We are doing science for policy
The Joint Research Centre (JRC) is the European Commission's science and knowledge service which employs scientists to carry out research in order to provide independent scientific advice and support to EU policy.
To ensure a secure and sustainable supply of raw materials and to better manage resource use, Europe requires comprehensive knowledge of the entire raw materials value chain. However, information is often scattered across several sources, such as ministries, agencies, geological surveys, research institutes, and universities.
Launched today at the European Commission's raw materials week, the Raw Materials Information System (RMIS) is the starting point for bringing this knowledge together. It provides a central platform in a user-friendly format, with key information on non-fuel, non-agricultural raw materials from primary and secondary sources. It focuses on both abiotic (minerals) and biotic materials, covering the entire value chain.
The Commission is committed to promoting the competitiveness of EU industries directly and indirectly reliant on the secure and sustainable supply of raw materials. These industries play an important role in many downstream sectors, such as construction, chemicals, automotive, aerospace, machinery, and renewable energy devices, which have a combined added value of €1,000 billion and provide employment for some 30 million people.
As well as being essential to industry, raw materials permeate our daily lives and livelihoods - from the dozens of metals, minerals and compounds inside the latest smartphone to the rare earth elements used in electric vehicles, cancer treatments, solar panels and aerospace technologies.
The RMIS is being launched in the context of the Strategic Implementation Plan of the European Innovation Partnership on raw materials (EIP-SIP), which highlights the need to develop a European Union Raw Materials Knowledge Base (EURMKB). The RMIS is designed as a core part of the communities’ raw materials knowledge base to facilitate coherence, quality-assurance and availability of information. Responding to a specific action of the Circular Economy Action and to several actions in the Raw Materials Strategic Implementation Plan, the RMIS is a formal commitment of the European Commission.
The RMIS provides information related to social, environmental, and economic considerations of primary and secondary raw materials with a key focus on EC policy support needs. The RMIS provides in-depth information across 12 interlinked thematic areas, including:
The RMIS is also a platform to bring together information on the environmental and social sustainability aspects of the raw materials sector.
The RMIS includes a section on ‘raw materials’ profiles and supply chains’ which allows users to access quantitative and qualitative knowledge relative to the supply chains of nearly 80 raw materials. This section also provides access to data and knowledge related to Material Flow Analysis (MFA) and, in particular, the Material System Analysis (MSA) at the level of the EU-28.
An additional aspect of the RMIS is the ‘Raw Materials Knowledge Gateway’ (RMKG). This gateway aims to establish a continuous exchange of knowledge with national, EU-level and global knowledge providers such as member states, EU and international organisations, data services, research bodies and industry associations. It is a virtual space for these providers to consolidate, expand and increase the visibility of their raw materials-related knowledge. In turn, this knowledge will be used to support the RMIS as it develops.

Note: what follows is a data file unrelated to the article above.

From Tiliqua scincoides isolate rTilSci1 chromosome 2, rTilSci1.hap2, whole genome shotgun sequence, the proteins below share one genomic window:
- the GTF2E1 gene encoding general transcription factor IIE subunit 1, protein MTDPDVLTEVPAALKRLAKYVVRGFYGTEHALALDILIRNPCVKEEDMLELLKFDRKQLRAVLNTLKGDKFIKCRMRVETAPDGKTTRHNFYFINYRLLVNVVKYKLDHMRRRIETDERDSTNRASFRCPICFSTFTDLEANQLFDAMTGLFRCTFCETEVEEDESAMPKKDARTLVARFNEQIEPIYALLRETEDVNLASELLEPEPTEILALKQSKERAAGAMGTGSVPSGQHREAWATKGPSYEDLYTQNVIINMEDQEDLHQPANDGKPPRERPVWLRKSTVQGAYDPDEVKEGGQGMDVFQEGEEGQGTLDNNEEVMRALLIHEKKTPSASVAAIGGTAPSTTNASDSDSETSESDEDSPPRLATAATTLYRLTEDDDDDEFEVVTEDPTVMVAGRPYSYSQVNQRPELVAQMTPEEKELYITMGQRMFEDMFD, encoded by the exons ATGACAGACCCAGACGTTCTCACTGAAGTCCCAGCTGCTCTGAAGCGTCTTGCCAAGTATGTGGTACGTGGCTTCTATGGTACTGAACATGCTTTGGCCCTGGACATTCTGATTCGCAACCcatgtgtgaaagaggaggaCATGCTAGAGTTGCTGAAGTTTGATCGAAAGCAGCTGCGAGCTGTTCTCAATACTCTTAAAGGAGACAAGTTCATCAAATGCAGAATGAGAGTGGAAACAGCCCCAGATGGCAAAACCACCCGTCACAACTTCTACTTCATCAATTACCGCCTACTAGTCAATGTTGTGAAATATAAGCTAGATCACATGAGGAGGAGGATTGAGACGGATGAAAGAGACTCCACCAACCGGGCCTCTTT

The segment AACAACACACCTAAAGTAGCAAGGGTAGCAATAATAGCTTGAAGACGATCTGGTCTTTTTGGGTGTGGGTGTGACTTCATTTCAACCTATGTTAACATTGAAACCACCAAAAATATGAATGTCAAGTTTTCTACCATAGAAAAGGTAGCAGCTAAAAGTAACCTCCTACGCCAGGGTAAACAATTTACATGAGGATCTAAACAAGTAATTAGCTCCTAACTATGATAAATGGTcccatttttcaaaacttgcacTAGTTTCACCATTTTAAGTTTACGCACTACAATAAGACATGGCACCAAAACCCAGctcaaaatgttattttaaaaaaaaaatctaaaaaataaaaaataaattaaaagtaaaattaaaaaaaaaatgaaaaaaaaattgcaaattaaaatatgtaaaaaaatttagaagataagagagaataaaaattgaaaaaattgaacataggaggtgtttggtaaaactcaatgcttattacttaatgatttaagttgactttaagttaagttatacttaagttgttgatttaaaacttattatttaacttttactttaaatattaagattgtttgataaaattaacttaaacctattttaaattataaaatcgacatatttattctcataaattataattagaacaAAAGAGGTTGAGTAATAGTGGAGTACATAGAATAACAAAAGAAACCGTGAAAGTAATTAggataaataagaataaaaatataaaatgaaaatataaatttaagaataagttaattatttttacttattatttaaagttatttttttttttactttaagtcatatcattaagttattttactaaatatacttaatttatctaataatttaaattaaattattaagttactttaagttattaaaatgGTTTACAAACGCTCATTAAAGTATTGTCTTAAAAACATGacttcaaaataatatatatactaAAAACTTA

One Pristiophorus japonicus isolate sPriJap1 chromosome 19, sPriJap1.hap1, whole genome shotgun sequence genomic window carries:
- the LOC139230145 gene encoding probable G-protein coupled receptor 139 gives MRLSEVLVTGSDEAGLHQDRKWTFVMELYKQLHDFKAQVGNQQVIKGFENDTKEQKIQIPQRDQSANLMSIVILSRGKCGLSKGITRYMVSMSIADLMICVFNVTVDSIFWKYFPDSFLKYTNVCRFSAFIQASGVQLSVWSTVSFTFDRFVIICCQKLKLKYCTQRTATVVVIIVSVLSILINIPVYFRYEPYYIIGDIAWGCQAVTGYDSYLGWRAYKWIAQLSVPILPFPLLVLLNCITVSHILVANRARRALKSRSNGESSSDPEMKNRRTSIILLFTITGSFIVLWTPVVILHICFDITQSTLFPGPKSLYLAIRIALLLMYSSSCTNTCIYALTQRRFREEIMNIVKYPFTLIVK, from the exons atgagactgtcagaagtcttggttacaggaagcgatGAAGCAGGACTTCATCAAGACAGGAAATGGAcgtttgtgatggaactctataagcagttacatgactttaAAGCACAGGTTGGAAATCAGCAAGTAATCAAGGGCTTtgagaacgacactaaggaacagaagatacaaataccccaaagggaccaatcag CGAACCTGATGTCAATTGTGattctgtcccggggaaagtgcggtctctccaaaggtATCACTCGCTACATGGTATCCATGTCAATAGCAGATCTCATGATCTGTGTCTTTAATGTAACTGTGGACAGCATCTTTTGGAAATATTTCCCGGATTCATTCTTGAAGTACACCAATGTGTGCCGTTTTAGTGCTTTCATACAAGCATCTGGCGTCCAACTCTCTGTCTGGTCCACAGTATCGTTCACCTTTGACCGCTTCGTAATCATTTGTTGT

Developed by JRC closely with the Commission's Directorate-General for the Internal Market, Industry, Entrepreneurship and SMEs (DG GROW), the raw materials scoreboard is an integral part of the RMIS. The scoreboard provides overarching indicators that reflect the scope of the RMIS and help monitor the sector, as well as contributing to monitoring progress towards the Circular Economy. The indicators included in the scoreboard are grouped into 5 clusters: raw materials in the global context, competitiveness and innovation, circular economy and recycling, framework conditions for mining, environmental and social sustainability.
For example, the scoreboard visualises the value added and jobs associated with extraction and basic manufacturing for different categories of raw material. In 2012, the sector contributed €280 billion of added value and more than 4 million jobs to the EU economy.
The scoreboard also highlights the state of play with efforts to encourage reuse and recycling. For example, the percentage of raw materials coming from recycled sources ranges from less than 1% in some cases to over 50% in the case of pulpwood, which is primarily used in paper production.
Critical Raw Materials, as well as other materials of high policy interest in relation to issues like due diligence and trade, are key considerations of the RMIS. Critical Raw Materials (CRMs) are those materials of high economic importance for the EU that also have a high risk of supply disruption. To compile the CRM list, every 3 years the Commission carries out a criticality assessment on a wide range of raw materials. This year the list was updated with 27 materials. Analysing candidate materials to develop such lists highlights the necessity of knowledge on raw materials including their supply chains, recycle rates, trade barriers and other considerations related to their economic importance and the likelihood of supply disruptions. The RMIS displays the CRM list, as well as providing raw materials’ factsheets with detailed information and visualisations of sources of the materials.